Week 5

SDG #7 – Affordable and Clean Energy


In this 10-minute video made available from the SDG Academy, Jeffrey Sachs looks at SDG #7 – Clean and Affordable Energy. This video addresses clean energy and industry as a key transformation for the SDGs, with a brief discussion of rising CO2 emissions, followed by the energy components needed for a transformation including: zero-carbon electricity, electrification of energy users, greater energy efficiency, and reducing industrial pollutants.


Ensuring access to affordable and sustainable energy is critical to the quality of our lives and the strength of our economies. Countries that overcome the challenges, and transition to cleaner forms of energy will help ensure access to affordable, reliable, sustainable, and modern energy for all[1].

The world is making progress towards SDG #7, with encouraging signs that energy is becoming more sustainable and widely available. Access to electricity in poorer countries has begun to accelerate, energy efficiency continues to improve, and renewable energy is making impressive gains in the electricity sector[2]. Nevertheless, more focused attention is needed to improve access to clean and safe cooking fuels and technologies to expand the use of renewable energy beyond the electricity sector.

Fast Facts

  • 13% of the global population lacks access to modern electricity;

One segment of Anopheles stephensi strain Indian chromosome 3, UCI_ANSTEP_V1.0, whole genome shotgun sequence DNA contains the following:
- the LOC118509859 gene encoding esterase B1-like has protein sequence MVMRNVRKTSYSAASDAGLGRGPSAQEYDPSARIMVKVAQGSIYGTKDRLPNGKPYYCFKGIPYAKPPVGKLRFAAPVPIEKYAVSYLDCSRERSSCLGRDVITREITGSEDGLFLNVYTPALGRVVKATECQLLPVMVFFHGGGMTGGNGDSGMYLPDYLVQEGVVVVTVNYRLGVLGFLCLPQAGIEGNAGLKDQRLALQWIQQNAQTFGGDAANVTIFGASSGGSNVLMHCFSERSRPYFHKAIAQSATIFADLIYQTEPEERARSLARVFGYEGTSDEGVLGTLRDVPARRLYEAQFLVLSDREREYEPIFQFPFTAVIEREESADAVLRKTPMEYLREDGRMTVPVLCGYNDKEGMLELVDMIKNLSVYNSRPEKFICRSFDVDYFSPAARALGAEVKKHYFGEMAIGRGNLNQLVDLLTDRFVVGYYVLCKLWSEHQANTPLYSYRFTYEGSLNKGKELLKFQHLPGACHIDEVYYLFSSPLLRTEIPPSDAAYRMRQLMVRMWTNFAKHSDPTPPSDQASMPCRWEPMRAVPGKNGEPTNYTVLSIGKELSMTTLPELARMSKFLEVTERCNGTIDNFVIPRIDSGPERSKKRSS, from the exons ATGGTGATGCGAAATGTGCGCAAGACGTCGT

• 3 billion people rely on wood, coal, charcoal or animal waste for cooking and heating;
  • Energy is the dominant contributor to climate change, accounting for around 60% of total global greenhouse gas emissions;
  • Indoor air pollution from using combustible fuels for household energy caused 4.3 million deaths in 2012, with women and girls accounting for 6 out of every 10 of these;

Why it Matters

Why should I care about clean and affordable energy? For many decades, fossil fuels such as coal, oil or gas have been major sources of electricity production, but burning carbon fuels produces large amounts of greenhouse gases which cause climate change and have harmful impacts on people’s well-being and the environment. This affects everyone, not just a few.

Targets and Indicators for Canada

Below is Canada’s approach to measuring progress on SDG #7 – Affordable and Clean Energy. Note the targets and indicators chosen[3].

Goal 7 Ensure access to affordable, reliable, sustainable and modern energy for all Canadian Ambition: Canadians reduce their energy consumption Targets Indicators T7.1.1 By 2030, 600 petajoules of total annual energy savings will be achieved as a result of the adoption of energy efficiency codes, standards and practices from a baseline savings of 20.0 petajoules in 2017 to 2018 I7.1.1 Annual energy savings resulting from the adoption of energy efficiency codes, standards and practices Source: Natural Resources Canada. Custom tabulation T7.2.1 No specific target I7.2.1 Total energy consumption per capita Sources: Statistics Canada. Table 25-10-0029-01 Supply and demand of primary and secondary energy in terajoules, annual; Statistics Canada. Table 25-10-0020-01 Electric power, annual generation by class of producer; Statistics Canada. Table 17-10-0005-01 Population estimates on July 1st, by age and sex Canadian Ambition: Canadians have access to clean and renewable energy Target Indicator T7.3.1 By 2030, 90%, and in the long term 100%, of Canada’s electricity is generated from renewable and non-emitting sources I7.3.1 Proportion of electricity generated from renewable and non-greenhouse gas emitting sources Source: Statistics Canada. Table 25-10-0020-01 Electric power, annual generation by class of producer

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